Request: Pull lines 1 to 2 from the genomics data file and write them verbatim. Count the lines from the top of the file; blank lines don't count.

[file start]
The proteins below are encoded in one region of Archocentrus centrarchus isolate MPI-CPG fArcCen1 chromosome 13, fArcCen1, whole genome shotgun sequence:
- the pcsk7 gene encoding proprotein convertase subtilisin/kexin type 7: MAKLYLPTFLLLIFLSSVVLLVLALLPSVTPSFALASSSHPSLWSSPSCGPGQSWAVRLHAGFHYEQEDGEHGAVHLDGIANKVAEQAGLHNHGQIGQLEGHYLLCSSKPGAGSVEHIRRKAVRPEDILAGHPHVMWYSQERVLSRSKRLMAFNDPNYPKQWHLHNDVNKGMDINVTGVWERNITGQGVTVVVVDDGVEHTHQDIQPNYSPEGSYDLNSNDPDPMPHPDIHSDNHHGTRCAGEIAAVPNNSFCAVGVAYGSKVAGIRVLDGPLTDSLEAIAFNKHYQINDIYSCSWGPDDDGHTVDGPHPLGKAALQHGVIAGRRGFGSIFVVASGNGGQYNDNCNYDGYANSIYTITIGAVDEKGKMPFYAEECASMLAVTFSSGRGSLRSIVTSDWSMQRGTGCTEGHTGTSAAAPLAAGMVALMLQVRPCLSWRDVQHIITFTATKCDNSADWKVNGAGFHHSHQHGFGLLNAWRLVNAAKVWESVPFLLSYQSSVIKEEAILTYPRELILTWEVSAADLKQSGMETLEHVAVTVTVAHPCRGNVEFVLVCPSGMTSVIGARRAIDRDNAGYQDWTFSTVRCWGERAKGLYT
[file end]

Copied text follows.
The proteins below are encoded in one region of Archocentrus centrarchus isolate MPI-CPG fArcCen1 chromosome 13, fArcCen1, whole genome shotgun sequence:
- the pcsk7 gene encoding proprotein convertase subtilisin/kexin type 7: MAKLYLPTFLLLIFLSSVVLLVLALLPSVTPSFALASSSHPSLWSSPSCGPGQSWAVRLHAGFHYEQEDGEHGAVHLDGIANKVAEQAGLHNHGQIGQLEGHYLLCSSKPGAGSVEHIRRKAVRPEDILAGHPHVMWYSQERVLSRSKRLMAFNDPNYPKQWHLHNDVNKGMDINVTGVWERNITGQGVTVVVVDDGVEHTHQDIQPNYSPEGSYDLNSNDPDPMPHPDIHSDNHHGTRCAGEIAAVPNNSFCAVGVAYGSKVAGIRVLDGPLTDSLEAIAFNKHYQINDIYSCSWGPDDDGHTVDGPHPLGKAALQHGVIAGRRGFGSIFVVASGNGGQYNDNCNYDGYANSIYTITIGAVDEKGKMPFYAEECASMLAVTFSSGRGSLRSIVTSDWSMQRGTGCTEGHTGTSAAAPLAAGMVALMLQVRPCLSWRDVQHIITFTATKCDNSADWKVNGAGFHHSHQHGFGLLNAWRLVNAAKVWESVPFLLSYQSSVIKEEAILTYPRELILTWEVSAADLKQSGMETLEHVAVTVTVAHPCRGNVEFVLVCPSGMTSVIGARRAIDRDNAGYQDWTFSTVRCWGERAKGLYT